During February 2003 alone there were more than 1350 radiology studies containing over 15,300 images transmitted among
Landstuhl's teleradiology network for interpretation and/or
"Two hundred ninety two of those studies containing 5525 images were actually sent forward from clinics in Germany for
interpretation by Army radiologists in a forward deployed medical facility in Kosovo," Gilbert said. That represents workload
performed by a forward Army asset which would otherwise have had to be performed by an already overloaded Army radiologist
Outsourcing is In
When teleradiology-enabled workload leveling schemes fail to keep pace with demand for radiology services, the military
is finding it’s only remaining solution is to enlist the aid of the civilian sector through outsourcing. A new trend
is emerging where more and more examinations are being offloaded via teleradiology to civilian radiology groups for interpretation
and reporting - a practice fraught with security issues.
"Ensuring secure, encrypted communications between the government and these outsourced commercial providers is
critical, as is making sure that reports are entered back into the government's hospital information system, the Composite
Healthcare System (CHCS)," said de Treville.
An even more radical alternative to outsourcing military images to civilian radiologists is the new practice of insourcing
civilian radiologists to the military.
Fort Lauderdale-based Interim Physicians, a temp placement agency specializing in doctors, has begun staffing physicians
in the military on a temporary basis.
As of April, 2003, Interim had placed about 11 physicians with the military, including one radiologist at Fort Polk, La.,
and was attempting to place another radiologist at Maguire Air Force Base, New Jersey.
It’s About Time
Whether the images are read by military or civilian radiologists, implementing a digital radiology service model that teleradiologically
connects military installations allover the globe has dramatically improved the standard of care for patients by providing
overnight interpretation of images by radiologists at teleradiology hub facilities.
In Europe and Korea, there are over 30 remote military clinics too small to justify their own radiologists, that are nevertheless
responsible for providing healthcare to those soldiers stationed there. In the old film-based environment, imaging studies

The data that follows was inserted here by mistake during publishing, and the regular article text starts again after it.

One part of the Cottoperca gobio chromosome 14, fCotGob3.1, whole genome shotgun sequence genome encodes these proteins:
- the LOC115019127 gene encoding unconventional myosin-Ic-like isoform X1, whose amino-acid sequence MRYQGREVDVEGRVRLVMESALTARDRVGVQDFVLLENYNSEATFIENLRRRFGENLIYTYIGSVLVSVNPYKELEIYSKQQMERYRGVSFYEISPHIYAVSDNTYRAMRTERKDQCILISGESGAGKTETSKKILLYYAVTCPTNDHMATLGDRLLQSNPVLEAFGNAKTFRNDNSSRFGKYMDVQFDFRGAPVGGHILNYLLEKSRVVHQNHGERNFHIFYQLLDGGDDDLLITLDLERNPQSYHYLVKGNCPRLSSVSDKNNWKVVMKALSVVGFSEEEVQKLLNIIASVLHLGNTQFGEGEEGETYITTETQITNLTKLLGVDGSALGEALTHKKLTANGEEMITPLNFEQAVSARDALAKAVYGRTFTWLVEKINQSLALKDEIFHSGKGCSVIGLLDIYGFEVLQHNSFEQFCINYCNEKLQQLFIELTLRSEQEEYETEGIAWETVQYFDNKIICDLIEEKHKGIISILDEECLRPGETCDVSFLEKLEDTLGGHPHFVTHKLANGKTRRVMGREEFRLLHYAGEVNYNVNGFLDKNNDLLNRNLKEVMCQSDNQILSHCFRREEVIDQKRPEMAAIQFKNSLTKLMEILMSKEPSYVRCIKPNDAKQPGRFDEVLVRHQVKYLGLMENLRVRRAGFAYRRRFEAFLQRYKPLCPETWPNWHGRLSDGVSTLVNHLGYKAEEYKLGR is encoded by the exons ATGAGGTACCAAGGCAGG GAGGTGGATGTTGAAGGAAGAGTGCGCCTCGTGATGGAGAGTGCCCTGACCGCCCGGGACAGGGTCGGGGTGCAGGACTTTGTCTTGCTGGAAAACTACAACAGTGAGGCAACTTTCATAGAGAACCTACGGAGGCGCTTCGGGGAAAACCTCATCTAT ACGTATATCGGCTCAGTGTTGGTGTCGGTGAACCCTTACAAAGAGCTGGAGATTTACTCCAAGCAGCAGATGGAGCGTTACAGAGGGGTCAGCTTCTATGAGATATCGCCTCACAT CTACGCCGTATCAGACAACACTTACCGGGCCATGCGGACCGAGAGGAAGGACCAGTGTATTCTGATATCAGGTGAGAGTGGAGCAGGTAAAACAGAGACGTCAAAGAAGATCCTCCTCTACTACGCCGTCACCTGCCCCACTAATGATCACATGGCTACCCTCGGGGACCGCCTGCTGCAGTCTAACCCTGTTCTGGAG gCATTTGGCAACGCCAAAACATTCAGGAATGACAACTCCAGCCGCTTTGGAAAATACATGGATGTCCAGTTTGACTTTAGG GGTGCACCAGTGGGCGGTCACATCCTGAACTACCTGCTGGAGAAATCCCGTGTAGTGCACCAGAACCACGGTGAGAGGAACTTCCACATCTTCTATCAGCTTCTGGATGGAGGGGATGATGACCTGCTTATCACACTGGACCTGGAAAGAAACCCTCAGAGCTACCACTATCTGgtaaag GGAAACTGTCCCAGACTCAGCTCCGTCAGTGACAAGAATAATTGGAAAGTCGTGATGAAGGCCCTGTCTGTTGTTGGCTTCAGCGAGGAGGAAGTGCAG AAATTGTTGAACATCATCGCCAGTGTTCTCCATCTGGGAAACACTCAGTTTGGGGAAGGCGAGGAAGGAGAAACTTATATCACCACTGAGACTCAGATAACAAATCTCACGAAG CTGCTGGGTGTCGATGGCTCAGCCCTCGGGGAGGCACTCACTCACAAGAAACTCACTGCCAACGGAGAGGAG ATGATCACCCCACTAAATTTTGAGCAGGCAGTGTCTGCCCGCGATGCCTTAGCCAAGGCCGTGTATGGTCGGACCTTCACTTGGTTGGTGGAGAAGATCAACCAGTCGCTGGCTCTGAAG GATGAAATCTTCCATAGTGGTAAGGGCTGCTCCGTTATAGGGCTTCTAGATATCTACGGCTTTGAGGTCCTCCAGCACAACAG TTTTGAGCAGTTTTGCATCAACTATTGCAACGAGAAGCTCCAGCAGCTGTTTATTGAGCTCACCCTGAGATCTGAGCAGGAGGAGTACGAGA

acquired in these outlying clinics would be sent by courier to supporting military medical centers for interpretation, a process
that could take 21 days or more for reports to be returned.
In some cases, soldiers would be reassigned before their results came back. The films themselves frequently went AWOL.
Reports are now often returned within 24 hours, especially with the increased use of voice recognition dictation by radiologists,
de Treville said.
Teleradiology hub sites permanently archive images on their PACS so they are protected and available for future reference.
Firewalls in place at all locations protect medical devices, data, and networks from unauthorized access.
Bringing Good Things to Strife
All Army PACS vendors currently support teleradiology links between treatment facilities: IBM and GE in the Great Plains
Regional Medical Command; Agfa in the North Atlantic Regional Medical Command; GE and Medweb in the Southeast Regional Medical
Command; Siemens and Medweb in the European Regional Medical Command; GE and Medweb in the 18th Medical Command (Korea); and
GE in the Western Regional Medical Command.
Additionally, Medweb is being deployed to all of regional medical centers to support deployed units.
TATRC has worked closely with the Air Force Medical Evaluation Support Activity, also located at Fort Detrick, to test
and field new lightweight digital radiology and teleradiology systems designed to push digital medicine even farther forward
on the battlefield.
Just before Operation Iraqi Freedom, one of the 82nd Airborne Division's maneuver brigade medical companies was equipped
with a lightweight, "ruggedized" direct digital radiology system composed of a MinXray Model HF100H portable
medical x-ray unit and a newly FDA approved Varian Pax Scan 4030
Amorphous Silicon Digital X-Ray Detector that operates via a laptop computer, Gilbert said.
The brigade surgeon took the system to Kuwait and on into Iraq where it is still in use.
"As far as we know this is the first war-time use of direct digital radiology by a combat unit anywhere in the world,"